Pages: pp. 94-96
Fakespace announced the release of the Beacon 8MP, an active stereoscopic projection system with 8.85-megapixel native resolution. The product's spatial detail is ideal for terascale data and image-critical research, such as scientific research, vehicle design reviews, and geophysical interpretation.
The hardware uses a shutter technology developed by Fakespace to produce active stereo image quality and high resolution without the need to tile multiple projectors of lesser resolutions. The projector contains two light engines that each display 4,096 × 2,160 resolution and 5,000 lumens of brightness. The electronic shutters placed in front of each light engine alternate on and off in rapid succession to generate separate left- and right-eye images. When the shutters are synchronized with electronic shutter glasses, images can be viewed in high-quality active stereo. This system reportedly eliminates the artifacts of projector blending and tiling for continuous detail across the entire projected image.
Fakespace also offers the 8.85-megapixel resolution in a polarized (passive) stereoscopic configuration, where lightweight paper or plastic glasses can be used. However, the Beacon technology reportedly creates advantages for applications where image quality is imperative. The alternate light engine shuttering presents just one image for each eye on the screen at one time. There isn't any possibility of crosstalk (ghosting), which can occur with polarized systems, where both left- and right-eye images are on the screen all the time.
For more information visit http://www.fakespace.com.
Figure Fakespace's Beacon 8MP stereoscopic projection system (left) provides an 8.85-megapixel native resolution, which is ideal for visualization environments (right) that require extreme detail
CompAmerica released its Gemini laptop, a notebook that offers a dual core processor with Centrino mobile technology, a widescreen liquid crystal display (from 12.1 to 17 inches), and a long battery life. The product's CPU has a 2-Mbyte level-2 cache and also has Intel's newest 533/667-MHz front-side bus with dual-channel memory.
The Gemini comes with DVD playback and optional DVD-RW burning, along with an Intel wireless network adapter and a built-in 10/100/1000 gigabit, half/full duplex Ethernet card. It also has high-definition audio, an interchangeable optical drive bay, and a port replicator with a video interface.
Pricing for CompAmerica's Gemini laptops begins at $1,299. For more information visit http://www.compamerica.com.
Boxx launched its Apexx 4, a personal workstation specifically engineered for professionals working in the field of visual effects. The hardware comes with four dual-core AMD Opteron 800 series processors so that digital artists can work in real time on complex effects and detailed computer-generated objects. The system has 64 Gbytes of memory and is reportedly quiet enough to be comfortably positioned right next to the artist.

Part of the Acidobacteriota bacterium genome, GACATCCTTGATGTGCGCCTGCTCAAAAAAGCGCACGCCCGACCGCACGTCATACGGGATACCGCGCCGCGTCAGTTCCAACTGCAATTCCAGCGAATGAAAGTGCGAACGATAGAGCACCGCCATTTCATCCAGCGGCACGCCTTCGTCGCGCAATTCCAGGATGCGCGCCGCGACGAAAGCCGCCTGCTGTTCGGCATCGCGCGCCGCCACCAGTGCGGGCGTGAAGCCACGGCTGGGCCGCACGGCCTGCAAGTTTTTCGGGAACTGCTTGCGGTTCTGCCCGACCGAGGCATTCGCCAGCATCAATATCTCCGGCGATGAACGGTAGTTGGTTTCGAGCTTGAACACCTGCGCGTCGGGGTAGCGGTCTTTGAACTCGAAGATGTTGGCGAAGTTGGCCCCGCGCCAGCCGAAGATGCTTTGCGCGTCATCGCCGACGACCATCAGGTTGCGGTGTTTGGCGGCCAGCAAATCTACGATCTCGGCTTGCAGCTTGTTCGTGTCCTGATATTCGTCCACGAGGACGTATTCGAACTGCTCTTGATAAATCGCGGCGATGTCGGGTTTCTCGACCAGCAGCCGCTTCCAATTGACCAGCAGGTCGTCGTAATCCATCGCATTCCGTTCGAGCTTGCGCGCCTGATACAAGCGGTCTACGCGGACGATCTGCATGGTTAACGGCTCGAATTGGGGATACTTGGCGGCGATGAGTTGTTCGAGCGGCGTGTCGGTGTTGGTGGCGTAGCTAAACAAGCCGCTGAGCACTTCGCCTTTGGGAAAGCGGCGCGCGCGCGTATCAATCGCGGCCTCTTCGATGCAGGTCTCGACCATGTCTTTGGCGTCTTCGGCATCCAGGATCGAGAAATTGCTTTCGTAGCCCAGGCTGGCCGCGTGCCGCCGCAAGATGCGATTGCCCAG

For more information visit http://www.boxxtech.com.
Curtiss-Wright announced the released of Sabre, reportedly the first single-slot high-performance 6U VME bus graphics and imaging platform to combine support for on-board radar scan conversion and video capture. The product is designed for defense and aerospace applications that require the display of intensive graphics and real-time video data.
The platform features dual graphics processors, dual-channel video capture, and dual-channel digital or analog video output. Sabre is powered by an IBM 750GX PowerPC processor and it supports digital video resolutions up to 1,900 × 1,280. The board supports its video processors with a total of 128 Mbytes of integrated video memory (64 Mbytes for each processor).
Video capture capabilities on the board include support for dual channels of TV and RGB at a resolution of up to 1,600 × 1,200. Each video source can be displayed in a window with optional graphics overlay or underlay. To optimize the board's graphics performance, video scaling—including position, size, and content of the video windows—is handled independently of the graphics processors. Graphics and video data are also processed independently to ensure no degradation of graphics performance during video scaling operations.
Because Sabre's X Server runs locally on the board, applications require no special-purpose graphics device driver. Software is available for receiving local area network-based radar, and allows a complete display control to be implemented on a single board.
Radar scan conversion is handled via an optional Ealge-S PMC mezzanine card-based radar scan converter. The Eagle-S processes radar video, accessed either via a network interface or through the addition of an optional Osprey radar acquisition PMC card. The radar video is scan-converted into one or more display windows in PPI or B-Scope formats.
For more information visit http://www.cwcembedded.com.
Zendex's ZXE-856 is a single-board computer specifically designed for high-performance video applications. The board includes adaptable VGA video ports with up to 1,600 × 1,200 resolution. Behind the video outputs are dual VGA outputs with up to 64 Mbytes of shared memory.